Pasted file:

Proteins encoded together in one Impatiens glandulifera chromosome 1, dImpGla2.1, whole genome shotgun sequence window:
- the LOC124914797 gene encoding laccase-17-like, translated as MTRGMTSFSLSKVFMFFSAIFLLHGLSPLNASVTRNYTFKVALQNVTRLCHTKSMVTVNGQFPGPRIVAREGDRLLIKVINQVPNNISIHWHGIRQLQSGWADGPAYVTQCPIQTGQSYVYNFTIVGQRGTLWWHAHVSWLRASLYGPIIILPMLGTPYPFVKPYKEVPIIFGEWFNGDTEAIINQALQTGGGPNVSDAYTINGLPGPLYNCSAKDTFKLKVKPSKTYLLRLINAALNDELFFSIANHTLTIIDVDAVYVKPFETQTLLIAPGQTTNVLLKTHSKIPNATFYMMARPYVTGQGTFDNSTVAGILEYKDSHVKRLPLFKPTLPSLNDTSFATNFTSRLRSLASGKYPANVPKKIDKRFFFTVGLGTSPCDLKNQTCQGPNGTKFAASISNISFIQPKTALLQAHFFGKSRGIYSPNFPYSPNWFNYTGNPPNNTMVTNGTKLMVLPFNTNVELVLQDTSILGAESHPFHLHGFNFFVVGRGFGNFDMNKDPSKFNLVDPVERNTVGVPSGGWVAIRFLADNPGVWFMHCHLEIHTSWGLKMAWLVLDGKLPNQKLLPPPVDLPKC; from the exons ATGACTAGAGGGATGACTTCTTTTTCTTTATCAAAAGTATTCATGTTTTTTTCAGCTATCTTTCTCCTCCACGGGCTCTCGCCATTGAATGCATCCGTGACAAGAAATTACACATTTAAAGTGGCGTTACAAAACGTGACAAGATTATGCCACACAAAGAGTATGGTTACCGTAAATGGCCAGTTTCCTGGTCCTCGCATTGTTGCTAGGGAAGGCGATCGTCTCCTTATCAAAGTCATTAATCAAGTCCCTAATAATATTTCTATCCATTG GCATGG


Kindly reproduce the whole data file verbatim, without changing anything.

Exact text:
Proteins encoded together in one Impatiens glandulifera chromosome 1, dImpGla2.1, whole genome shotgun sequence window:
- the LOC124914797 gene encoding laccase-17-like, translated as MTRGMTSFSLSKVFMFFSAIFLLHGLSPLNASVTRNYTFKVALQNVTRLCHTKSMVTVNGQFPGPRIVAREGDRLLIKVINQVPNNISIHWHGIRQLQSGWADGPAYVTQCPIQTGQSYVYNFTIVGQRGTLWWHAHVSWLRASLYGPIIILPMLGTPYPFVKPYKEVPIIFGEWFNGDTEAIINQALQTGGGPNVSDAYTINGLPGPLYNCSAKDTFKLKVKPSKTYLLRLINAALNDELFFSIANHTLTIIDVDAVYVKPFETQTLLIAPGQTTNVLLKTHSKIPNATFYMMARPYVTGQGTFDNSTVAGILEYKDSHVKRLPLFKPTLPSLNDTSFATNFTSRLRSLASGKYPANVPKKIDKRFFFTVGLGTSPCDLKNQTCQGPNGTKFAASISNISFIQPKTALLQAHFFGKSRGIYSPNFPYSPNWFNYTGNPPNNTMVTNGTKLMVLPFNTNVELVLQDTSILGAESHPFHLHGFNFFVVGRGFGNFDMNKDPSKFNLVDPVERNTVGVPSGGWVAIRFLADNPGVWFMHCHLEIHTSWGLKMAWLVLDGKLPNQKLLPPPVDLPKC; from the exons ATGACTAGAGGGATGACTTCTTTTTCTTTATCAAAAGTATTCATGTTTTTTTCAGCTATCTTTCTCCTCCACGGGCTCTCGCCATTGAATGCATCCGTGACAAGAAATTACACATTTAAAGTGGCGTTACAAAACGTGACAAGATTATGCCACACAAAGAGTATGGTTACCGTAAATGGCCAGTTTCCTGGTCCTCGCATTGTTGCTAGGGAAGGCGATCGTCTCCTTATCAAAGTCATTAATCAAGTCCCTAATAATATTTCTATCCATTG GCATGG